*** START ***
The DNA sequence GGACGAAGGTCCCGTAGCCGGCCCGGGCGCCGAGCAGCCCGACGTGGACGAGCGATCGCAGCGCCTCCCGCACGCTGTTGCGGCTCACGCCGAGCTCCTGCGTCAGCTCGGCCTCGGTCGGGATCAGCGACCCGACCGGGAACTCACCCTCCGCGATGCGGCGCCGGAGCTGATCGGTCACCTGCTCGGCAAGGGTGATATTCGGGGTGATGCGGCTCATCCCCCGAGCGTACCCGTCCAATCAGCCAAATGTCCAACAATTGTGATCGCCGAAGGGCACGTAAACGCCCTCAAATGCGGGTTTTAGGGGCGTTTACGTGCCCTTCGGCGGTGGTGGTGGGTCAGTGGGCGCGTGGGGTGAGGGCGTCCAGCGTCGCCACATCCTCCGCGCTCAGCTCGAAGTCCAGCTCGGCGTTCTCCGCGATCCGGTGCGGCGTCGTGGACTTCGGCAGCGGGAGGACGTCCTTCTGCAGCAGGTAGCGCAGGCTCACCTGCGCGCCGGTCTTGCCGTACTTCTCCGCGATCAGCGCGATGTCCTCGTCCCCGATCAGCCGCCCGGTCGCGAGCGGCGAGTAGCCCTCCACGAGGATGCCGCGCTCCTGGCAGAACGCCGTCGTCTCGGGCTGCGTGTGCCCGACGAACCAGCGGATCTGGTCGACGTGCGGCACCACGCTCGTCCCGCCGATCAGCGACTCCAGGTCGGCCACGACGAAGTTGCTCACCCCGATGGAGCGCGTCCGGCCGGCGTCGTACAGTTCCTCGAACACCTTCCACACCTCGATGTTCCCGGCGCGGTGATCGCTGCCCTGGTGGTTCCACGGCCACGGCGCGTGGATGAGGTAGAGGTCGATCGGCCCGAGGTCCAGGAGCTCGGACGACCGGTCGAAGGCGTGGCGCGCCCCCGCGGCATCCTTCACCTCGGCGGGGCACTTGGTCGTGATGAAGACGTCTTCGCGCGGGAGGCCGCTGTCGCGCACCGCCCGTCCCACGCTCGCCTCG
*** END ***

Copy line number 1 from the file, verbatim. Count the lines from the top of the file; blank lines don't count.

The DNA sequence GGACGAAGGTCCCGTAGCCGGCCCGGGCGCCGAGCAGCCCGACGTGGACGAGCGATCGCAGCGCCTCCCGCACGCTGTTGCGGCTCACGCCGAGCTCCTGCGTCAGCTCGGCCTCGGTCGGGATCAGCGACCCGACCGGGAACTCACCCTCCGCGATGCGGCGCCGGAGCTGATCGGTCACCTGCTCGGCAAGGGTGATATTCGGGGTGATGCGGCTCATCCCCCGAGCGTACCCGTCCAATCAGCCAAATGTCCAACAATTGTGATCGCCGAAGGGCACGTAAACGCCCTCAAATGCGGGTTTTAGGGGCGTTTACGTGCCCTTCGGCGGTGGTGGTGGGTCAGTGGGCGCGTGGGGTGAGGGCGTCCAGCGTCGCCACATCCTCCGCGCTCAGCTCGAAGTCCAGCTCGGCGTTCTCCGCGATCCGGTGCGGCGTCGTGGACTTCGGCAGCGGGAGGACGTCCTTCTGCAGCAGGTAGCGCAGGCTCACCTGCGCGCCGGTCTTGCCGTACTTCTCCGCGATCAGCGCGATGTCCTCGTCCCCGATCAGCCGCCCGGTCGCGAGCGGCGAGTAGCCCTCCACGAGGATGCCGCGCTCCTGGCAGAACGCCGTCGTCTCGGGCTGCGTGTGCCCGACGAACCAGCGGATCTGGTCGACGTGCGGCACCACGCTCGTCCCGCCGATCAGCGACTCCAGGTCGGCCACGACGAAGTTGCTCACCCCGATGGAGCGCGTCCGGCCGGCGTCGTACAGTTCCTCGAACACCTTCCACACCTCGATGTTCCCGGCGCGGTGATCGCTGCCCTGGTGGTTCCACGGCCACGGCGCGTGGATGAGGTAGAGGTCGATCGGCCCGAGGTCCAGGAGCTCGGACGACCGGTCGAAGGCGTGGCGCGCCCCCGCGGCATCCTTCACCTCGGCGGGGCACTTGGTCGTGATGAAGACGTCTTCGCGCGGGAGGCCGCTGTCGCGCACCGCCCGTCCCACGCTCGCCTCG